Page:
Winners, per AP's Marcy Gordon, beginning with a big win for wealthy individuals and their heirs:
Corporations win all around, with a tax rate slashed from 35% to 20% in both bills — though they'd have to wait a year for it under the Senate measure.
U.S. oil companies with foreign operations would pay reduced taxes under the Senate bill on their income from sales of oil and natural gas abroad.
Beer, wine and liquor producers would reap tax reductions under the Senate measure.
Companies that provide management services like maintenance for aircraft.
An estimated 13 million Americans could lose health insurance coverage under the Senate bill, which would repeal the "Obamacare" requirement that everyone in the U.S. have health insurance.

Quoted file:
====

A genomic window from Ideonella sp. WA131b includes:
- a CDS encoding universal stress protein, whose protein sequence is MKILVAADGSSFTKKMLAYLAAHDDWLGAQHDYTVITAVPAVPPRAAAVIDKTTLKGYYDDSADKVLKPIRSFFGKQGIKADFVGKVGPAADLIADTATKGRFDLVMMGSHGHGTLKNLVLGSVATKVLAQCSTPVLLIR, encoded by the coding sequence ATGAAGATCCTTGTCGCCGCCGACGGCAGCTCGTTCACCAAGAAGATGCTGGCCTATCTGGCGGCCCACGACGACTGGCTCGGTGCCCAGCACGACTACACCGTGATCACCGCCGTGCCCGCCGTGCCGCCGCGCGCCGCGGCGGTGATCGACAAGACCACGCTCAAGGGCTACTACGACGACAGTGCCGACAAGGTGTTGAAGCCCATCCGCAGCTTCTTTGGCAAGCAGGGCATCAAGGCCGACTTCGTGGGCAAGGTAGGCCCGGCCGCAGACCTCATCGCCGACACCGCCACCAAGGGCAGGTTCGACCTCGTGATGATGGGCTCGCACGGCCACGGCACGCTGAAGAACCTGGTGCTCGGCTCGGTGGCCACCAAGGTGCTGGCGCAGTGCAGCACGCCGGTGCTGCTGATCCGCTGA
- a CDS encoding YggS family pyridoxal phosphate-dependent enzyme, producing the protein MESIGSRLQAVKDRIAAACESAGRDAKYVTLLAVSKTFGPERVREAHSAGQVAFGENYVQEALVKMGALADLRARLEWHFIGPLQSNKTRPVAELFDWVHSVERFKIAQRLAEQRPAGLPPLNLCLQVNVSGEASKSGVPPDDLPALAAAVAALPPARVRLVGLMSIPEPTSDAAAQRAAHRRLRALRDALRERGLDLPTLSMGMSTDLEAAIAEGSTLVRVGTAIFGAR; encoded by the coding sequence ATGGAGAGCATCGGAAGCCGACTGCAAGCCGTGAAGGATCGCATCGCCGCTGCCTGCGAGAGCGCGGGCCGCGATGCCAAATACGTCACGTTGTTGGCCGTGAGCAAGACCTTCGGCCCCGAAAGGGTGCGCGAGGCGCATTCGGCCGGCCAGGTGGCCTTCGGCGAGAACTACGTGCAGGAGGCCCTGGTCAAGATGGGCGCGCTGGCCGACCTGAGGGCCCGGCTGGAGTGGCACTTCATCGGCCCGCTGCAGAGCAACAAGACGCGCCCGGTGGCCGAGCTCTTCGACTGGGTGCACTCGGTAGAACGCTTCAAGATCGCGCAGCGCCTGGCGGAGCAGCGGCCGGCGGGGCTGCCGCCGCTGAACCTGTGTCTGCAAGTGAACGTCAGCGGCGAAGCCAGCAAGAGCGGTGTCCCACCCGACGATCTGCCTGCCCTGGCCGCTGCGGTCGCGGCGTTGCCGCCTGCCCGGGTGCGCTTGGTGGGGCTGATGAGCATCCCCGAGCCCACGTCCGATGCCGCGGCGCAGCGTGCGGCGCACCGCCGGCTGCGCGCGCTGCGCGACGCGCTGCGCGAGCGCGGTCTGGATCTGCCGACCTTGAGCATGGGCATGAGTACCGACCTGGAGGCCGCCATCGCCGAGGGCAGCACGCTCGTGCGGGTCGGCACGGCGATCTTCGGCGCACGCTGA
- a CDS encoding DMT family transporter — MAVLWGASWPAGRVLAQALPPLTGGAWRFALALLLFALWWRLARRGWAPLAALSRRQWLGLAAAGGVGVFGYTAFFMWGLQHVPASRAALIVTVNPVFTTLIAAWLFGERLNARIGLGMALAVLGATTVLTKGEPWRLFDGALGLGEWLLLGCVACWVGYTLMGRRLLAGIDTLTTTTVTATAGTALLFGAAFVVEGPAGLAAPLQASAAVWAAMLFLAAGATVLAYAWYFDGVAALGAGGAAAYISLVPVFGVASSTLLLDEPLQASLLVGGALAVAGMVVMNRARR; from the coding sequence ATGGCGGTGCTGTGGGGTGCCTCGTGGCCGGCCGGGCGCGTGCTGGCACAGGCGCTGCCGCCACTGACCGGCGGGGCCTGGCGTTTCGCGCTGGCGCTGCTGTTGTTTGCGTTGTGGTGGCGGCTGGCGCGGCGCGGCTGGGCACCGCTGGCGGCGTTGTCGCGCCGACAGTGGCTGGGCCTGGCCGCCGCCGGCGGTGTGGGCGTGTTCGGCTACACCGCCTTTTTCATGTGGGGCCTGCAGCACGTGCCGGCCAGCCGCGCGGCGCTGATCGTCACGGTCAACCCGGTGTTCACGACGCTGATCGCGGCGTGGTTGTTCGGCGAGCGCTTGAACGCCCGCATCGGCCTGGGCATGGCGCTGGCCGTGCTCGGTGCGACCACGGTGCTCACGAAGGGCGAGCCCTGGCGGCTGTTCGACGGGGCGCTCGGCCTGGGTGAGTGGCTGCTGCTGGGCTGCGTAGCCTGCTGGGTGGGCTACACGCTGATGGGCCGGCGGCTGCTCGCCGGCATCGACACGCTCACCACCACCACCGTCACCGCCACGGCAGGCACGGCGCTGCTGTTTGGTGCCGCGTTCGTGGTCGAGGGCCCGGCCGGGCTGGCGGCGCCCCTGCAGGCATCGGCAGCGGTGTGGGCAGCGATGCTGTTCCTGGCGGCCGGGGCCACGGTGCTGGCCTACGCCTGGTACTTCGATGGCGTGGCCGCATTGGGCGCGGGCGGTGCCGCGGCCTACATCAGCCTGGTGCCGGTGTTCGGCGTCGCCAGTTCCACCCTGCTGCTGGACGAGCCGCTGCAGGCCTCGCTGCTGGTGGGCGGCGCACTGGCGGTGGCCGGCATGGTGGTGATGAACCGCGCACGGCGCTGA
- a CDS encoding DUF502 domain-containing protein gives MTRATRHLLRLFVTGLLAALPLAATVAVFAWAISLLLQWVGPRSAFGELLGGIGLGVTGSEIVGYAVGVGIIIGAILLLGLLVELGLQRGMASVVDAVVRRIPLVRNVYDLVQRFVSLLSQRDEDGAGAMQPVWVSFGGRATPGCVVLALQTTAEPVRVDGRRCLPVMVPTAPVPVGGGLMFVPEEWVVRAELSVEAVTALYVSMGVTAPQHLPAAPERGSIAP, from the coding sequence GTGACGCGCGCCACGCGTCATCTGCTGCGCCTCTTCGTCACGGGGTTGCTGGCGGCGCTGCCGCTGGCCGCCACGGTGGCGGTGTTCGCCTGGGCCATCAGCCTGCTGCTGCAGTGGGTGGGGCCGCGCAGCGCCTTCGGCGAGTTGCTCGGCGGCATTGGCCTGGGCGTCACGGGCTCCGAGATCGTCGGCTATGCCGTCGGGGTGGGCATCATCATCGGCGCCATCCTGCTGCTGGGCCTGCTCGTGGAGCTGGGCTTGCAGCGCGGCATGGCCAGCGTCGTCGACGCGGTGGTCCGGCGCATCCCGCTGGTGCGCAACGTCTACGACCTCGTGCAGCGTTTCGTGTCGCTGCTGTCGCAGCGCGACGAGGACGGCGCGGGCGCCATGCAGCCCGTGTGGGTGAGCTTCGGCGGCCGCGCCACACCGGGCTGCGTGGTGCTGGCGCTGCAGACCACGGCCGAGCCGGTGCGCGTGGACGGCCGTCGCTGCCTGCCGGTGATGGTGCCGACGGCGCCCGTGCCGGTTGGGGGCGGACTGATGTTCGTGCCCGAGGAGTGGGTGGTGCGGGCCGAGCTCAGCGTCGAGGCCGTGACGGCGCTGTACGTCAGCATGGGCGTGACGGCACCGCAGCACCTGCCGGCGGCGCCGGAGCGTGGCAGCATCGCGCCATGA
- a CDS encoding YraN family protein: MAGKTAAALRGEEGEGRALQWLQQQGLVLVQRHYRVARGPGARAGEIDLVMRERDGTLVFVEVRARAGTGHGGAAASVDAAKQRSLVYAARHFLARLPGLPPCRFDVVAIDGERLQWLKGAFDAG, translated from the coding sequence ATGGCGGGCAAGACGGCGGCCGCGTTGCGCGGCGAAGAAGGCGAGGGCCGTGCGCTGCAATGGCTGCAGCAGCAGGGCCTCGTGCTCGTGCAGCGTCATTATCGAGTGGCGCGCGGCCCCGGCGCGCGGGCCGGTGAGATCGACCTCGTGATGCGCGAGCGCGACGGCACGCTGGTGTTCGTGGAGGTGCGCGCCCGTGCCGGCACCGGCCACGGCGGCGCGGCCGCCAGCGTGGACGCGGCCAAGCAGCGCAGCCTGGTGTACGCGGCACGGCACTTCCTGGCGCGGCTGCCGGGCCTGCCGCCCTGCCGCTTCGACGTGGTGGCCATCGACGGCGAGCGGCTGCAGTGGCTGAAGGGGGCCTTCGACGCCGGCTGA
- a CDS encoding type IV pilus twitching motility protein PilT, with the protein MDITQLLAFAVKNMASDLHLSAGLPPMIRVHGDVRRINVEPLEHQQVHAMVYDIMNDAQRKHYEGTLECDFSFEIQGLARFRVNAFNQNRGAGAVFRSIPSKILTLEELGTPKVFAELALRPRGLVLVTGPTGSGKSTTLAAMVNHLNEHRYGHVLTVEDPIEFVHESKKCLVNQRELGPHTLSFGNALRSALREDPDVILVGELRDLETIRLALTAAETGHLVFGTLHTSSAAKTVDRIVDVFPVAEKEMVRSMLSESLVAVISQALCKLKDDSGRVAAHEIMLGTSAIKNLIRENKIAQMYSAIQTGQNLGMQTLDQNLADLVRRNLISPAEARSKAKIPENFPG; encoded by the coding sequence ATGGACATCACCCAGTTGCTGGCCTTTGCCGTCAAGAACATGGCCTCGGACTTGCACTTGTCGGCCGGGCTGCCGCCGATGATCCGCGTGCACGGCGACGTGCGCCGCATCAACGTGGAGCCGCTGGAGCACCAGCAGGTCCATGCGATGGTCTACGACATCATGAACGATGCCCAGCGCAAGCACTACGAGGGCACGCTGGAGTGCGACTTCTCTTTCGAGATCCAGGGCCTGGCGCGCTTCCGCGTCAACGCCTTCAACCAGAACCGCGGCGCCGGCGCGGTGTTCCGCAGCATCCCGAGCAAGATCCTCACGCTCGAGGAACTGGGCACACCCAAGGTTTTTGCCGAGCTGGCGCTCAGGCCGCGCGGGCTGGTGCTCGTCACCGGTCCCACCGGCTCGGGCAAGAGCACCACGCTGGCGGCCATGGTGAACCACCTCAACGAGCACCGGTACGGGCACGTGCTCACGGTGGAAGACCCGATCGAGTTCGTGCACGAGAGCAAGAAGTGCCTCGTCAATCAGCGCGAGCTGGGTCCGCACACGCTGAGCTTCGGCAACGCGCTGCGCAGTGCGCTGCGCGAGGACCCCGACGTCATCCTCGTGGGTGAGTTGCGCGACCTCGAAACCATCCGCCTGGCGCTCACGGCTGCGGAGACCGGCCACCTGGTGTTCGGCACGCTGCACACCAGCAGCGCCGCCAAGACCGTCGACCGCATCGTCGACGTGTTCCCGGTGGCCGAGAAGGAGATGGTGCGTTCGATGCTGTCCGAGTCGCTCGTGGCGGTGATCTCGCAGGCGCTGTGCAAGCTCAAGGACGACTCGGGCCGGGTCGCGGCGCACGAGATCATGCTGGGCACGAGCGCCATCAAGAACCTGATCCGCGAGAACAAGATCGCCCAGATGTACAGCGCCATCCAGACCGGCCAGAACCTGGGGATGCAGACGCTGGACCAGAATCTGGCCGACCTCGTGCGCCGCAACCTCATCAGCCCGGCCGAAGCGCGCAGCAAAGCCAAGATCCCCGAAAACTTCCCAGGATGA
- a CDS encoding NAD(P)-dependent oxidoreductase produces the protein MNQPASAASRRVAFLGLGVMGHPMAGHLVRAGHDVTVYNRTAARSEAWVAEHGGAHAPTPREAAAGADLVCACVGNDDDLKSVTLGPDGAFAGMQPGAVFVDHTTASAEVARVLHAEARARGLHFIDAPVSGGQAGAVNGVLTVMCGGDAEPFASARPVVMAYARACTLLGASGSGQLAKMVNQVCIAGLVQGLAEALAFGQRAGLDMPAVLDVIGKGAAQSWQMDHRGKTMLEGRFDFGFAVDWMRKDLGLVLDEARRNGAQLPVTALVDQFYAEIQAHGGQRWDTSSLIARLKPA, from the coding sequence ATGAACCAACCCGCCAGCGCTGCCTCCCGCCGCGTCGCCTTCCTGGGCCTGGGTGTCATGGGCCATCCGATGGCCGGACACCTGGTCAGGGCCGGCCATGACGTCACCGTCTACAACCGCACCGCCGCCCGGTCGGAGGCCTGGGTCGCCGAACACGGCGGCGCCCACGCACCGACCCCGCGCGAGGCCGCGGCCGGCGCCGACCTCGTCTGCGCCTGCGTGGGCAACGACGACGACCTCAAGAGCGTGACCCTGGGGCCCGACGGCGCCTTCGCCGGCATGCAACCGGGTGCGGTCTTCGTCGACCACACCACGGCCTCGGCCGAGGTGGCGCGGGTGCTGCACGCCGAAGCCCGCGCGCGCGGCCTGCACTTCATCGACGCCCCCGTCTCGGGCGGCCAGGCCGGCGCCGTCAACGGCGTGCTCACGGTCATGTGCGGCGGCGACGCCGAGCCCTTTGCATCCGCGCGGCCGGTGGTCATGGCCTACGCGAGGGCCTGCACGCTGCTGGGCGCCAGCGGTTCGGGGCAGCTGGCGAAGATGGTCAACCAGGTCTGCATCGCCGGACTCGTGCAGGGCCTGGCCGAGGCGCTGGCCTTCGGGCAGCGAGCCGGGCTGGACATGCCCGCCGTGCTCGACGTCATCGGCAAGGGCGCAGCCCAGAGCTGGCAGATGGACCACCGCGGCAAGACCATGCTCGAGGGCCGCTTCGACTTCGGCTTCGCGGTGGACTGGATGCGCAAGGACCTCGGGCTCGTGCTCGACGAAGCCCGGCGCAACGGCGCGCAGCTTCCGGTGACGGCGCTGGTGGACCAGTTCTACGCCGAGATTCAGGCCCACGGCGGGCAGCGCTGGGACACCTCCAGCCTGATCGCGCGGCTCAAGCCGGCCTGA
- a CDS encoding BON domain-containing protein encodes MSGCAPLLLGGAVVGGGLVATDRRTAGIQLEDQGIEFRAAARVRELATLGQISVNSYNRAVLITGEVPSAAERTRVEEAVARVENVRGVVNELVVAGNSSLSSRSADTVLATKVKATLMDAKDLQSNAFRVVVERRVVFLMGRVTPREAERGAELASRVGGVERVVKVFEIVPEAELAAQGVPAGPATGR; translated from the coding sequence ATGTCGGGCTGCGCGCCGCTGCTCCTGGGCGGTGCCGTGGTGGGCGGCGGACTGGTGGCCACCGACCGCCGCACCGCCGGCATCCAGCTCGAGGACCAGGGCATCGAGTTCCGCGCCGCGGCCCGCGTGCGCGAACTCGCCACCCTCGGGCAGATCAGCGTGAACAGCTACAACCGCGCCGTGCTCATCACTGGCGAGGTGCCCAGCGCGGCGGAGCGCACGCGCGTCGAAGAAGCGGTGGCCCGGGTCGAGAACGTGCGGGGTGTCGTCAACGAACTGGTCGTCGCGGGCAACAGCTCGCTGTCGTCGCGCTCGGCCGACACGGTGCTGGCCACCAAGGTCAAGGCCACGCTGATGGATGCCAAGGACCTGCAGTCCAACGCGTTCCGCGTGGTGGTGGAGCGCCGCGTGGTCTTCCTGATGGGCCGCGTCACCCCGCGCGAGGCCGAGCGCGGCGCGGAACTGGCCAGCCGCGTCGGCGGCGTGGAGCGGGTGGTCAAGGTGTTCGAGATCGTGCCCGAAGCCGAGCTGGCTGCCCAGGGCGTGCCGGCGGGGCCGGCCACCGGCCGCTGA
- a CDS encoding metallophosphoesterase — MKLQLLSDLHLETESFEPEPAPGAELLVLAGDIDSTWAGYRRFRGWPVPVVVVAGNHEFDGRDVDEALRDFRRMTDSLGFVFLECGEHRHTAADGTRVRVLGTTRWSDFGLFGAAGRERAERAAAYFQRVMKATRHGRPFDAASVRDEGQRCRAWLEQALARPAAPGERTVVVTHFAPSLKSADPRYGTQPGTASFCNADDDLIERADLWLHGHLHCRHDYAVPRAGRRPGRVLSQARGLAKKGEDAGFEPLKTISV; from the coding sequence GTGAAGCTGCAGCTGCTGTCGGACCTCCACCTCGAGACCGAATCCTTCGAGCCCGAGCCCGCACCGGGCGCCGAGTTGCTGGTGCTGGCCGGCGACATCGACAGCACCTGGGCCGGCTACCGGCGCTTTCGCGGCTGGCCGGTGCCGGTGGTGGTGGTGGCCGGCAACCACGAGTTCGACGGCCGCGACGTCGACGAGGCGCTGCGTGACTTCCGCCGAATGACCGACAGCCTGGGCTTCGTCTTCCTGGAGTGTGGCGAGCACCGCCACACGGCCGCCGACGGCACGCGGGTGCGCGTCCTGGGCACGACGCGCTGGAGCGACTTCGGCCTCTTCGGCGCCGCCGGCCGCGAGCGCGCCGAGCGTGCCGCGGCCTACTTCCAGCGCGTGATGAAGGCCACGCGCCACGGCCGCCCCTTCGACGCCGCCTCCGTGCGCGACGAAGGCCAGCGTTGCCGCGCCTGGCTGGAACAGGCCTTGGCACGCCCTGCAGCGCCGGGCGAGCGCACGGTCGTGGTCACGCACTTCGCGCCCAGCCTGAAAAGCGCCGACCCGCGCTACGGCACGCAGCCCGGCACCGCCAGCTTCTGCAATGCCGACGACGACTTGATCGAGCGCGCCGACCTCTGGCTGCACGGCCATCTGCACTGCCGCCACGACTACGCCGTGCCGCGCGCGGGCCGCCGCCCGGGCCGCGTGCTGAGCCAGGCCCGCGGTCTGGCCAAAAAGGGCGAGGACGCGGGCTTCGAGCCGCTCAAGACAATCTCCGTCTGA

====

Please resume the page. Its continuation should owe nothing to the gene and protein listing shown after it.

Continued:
People living in high-tax states would be hit by repeal of federal deductions for state and local taxes under the Senate bill, and partial repeal under the House measure. That's the result of a compromise allowing the deduction of up to $10,000 in property taxes.
Many families making less than $30,000 a year would face tax increases starting in 2021 under the Senate bill, according to Congress' nonpartisan Joint Committee on Taxation. By 2027, families earning less than $75,000 would see their tax bills rise, while those making more would enjoy reductions.